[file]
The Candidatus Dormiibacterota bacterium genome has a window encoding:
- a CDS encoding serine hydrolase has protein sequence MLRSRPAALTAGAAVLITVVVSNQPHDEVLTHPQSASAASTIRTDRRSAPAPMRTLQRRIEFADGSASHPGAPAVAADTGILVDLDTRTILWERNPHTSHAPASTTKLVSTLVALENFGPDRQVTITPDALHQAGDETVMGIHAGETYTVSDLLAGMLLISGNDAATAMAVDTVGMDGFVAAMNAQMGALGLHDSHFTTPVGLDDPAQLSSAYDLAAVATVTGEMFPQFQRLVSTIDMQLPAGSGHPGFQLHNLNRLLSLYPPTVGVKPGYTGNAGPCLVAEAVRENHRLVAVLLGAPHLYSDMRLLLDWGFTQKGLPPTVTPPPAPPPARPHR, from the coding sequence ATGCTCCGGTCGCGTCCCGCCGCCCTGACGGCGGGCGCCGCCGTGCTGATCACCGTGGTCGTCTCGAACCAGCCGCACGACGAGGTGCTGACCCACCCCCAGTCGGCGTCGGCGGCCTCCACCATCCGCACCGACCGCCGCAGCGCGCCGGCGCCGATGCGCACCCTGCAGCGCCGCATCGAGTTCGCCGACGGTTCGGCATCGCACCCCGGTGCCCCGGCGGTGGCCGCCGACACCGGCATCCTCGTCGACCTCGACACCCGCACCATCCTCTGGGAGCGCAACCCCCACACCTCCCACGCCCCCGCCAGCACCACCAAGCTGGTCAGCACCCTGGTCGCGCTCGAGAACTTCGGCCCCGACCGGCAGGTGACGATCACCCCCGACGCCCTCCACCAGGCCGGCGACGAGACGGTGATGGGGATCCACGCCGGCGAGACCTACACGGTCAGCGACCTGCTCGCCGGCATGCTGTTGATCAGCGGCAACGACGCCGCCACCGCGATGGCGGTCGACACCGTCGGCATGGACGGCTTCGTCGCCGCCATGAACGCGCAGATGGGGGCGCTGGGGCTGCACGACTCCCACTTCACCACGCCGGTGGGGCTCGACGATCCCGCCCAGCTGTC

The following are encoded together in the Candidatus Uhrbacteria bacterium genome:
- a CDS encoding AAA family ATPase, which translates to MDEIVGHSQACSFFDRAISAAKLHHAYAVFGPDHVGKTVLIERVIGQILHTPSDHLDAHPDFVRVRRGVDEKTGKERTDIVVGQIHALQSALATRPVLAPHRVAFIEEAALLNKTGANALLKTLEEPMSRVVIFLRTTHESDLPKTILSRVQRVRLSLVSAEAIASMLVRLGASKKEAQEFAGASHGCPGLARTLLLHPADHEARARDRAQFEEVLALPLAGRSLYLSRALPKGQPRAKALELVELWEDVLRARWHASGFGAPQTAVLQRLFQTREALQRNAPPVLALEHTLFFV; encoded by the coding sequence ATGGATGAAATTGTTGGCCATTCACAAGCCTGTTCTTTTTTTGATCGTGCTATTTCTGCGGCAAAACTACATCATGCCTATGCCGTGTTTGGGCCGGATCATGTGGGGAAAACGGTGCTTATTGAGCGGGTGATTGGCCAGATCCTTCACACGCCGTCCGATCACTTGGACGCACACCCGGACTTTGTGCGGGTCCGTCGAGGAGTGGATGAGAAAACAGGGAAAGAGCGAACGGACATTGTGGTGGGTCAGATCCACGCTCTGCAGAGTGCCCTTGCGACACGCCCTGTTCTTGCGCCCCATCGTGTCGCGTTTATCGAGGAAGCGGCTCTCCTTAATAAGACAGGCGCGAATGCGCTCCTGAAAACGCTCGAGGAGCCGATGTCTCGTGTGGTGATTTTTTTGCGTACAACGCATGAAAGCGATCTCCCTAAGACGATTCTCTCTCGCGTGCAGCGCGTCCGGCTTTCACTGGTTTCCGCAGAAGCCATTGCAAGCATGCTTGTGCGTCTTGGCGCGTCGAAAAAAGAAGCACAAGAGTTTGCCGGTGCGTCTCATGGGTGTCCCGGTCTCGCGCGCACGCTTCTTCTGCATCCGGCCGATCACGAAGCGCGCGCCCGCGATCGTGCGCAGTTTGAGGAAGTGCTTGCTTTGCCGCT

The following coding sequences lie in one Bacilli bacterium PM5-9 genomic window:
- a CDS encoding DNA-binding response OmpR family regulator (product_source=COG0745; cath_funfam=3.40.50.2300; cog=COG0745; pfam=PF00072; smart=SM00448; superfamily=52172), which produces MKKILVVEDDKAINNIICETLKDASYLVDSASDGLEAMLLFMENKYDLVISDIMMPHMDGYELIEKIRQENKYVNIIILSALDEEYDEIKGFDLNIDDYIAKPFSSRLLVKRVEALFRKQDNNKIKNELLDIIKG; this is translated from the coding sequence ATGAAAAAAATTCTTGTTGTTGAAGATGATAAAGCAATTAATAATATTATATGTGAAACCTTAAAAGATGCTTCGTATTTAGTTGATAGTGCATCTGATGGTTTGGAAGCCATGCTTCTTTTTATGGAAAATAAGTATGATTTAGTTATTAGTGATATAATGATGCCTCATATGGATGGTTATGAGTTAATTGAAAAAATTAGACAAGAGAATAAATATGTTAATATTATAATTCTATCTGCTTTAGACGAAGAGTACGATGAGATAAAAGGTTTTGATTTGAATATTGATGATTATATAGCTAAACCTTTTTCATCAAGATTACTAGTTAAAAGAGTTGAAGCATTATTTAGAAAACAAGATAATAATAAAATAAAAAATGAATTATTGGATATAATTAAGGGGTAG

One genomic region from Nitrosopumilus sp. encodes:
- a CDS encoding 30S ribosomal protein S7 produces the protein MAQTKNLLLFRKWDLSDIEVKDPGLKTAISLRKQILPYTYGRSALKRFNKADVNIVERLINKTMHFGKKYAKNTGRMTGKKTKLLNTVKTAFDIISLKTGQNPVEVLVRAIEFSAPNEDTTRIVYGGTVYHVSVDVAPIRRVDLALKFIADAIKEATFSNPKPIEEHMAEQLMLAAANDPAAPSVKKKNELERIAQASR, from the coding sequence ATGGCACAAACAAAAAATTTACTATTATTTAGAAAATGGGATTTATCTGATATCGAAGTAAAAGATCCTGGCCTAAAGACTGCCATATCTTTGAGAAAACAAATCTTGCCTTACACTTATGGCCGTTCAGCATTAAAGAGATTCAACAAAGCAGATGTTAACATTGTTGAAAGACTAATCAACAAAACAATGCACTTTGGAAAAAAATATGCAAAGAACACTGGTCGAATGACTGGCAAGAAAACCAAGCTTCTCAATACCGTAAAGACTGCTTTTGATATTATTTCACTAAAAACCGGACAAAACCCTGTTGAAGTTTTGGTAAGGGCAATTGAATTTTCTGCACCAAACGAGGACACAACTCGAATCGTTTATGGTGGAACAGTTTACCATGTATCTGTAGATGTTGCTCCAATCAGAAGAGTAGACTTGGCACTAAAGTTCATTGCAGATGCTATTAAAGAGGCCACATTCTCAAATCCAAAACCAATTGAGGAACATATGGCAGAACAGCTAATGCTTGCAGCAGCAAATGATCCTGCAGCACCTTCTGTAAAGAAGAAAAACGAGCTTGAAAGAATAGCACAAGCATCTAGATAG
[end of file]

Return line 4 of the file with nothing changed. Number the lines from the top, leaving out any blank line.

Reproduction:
- a CDS encoding AAA family ATPase, which translates to MDEIVGHSQACSFFDRAISAAKLHHAYAVFGPDHVGKTVLIERVIGQILHTPSDHLDAHPDFVRVRRGVDEKTGKERTDIVVGQIHALQSALATRPVLAPHRVAFIEEAALLNKTGANALLKTLEEPMSRVVIFLRTTHESDLPKTILSRVQRVRLSLVSAEAIASMLVRLGASKKEAQEFAGASHGCPGLARTLLLHPADHEARARDRAQFEEVLALPLAGRSLYLSRALPKGQPRAKALELVELWEDVLRARWHASGFGAPQTAVLQRLFQTREALQRNAPPVLALEHTLFFV; encoded by the coding sequence ATGGATGAAATTGTTGGCCATTCACAAGCCTGTTCTTTTTTTGATCGTGCTATTTCTGCGGCAAAACTACATCATGCCTATGCCGTGTTTGGGCCGGATCATGTGGGGAAAACGGTGCTTATTGAGCGGGTGATTGGCCAGATCCTTCACACGCCGTCCGATCACTTGGACGCACACCCGGACTTTGTGCGGGTCCGTCGAGGAGTGGATGAGAAAACAGGGAAAGAGCGAACGGACATTGTGGTGGGTCAGATCCACGCTCTGCAGAGTGCCCTTGCGACACGCCCTGTTCTTGCGCCCCATCGTGTCGCGTTTATCGAGGAAGCGGCTCTCCTTAATAAGACAGGCGCGAATGCGCTCCTGAAAACGCTCGAGGAGCCGATGTCTCGTGTGGTGATTTTTTTGCGTACAACGCATGAAAGCGATCTCCCTAAGACGATTCTCTCTCGCGTGCAGCGCGTCCGGCTTTCACTGGTTTCCGCAGAAGCCATTGCAAGCATGCTTGTGCGTCTTGGCGCGTCGAAAAAAGAAGCACAAGAGTTTGCCGGTGCGTCTCATGGGTGTCCCGGTCTCGCGCGCACGCTTCTTCTGCATCCGGCCGATCACGAAGCGCGCGCCCGCGATCGTGCGCAGTTTGAGGAAGTGCTTGCTTTGCCGCT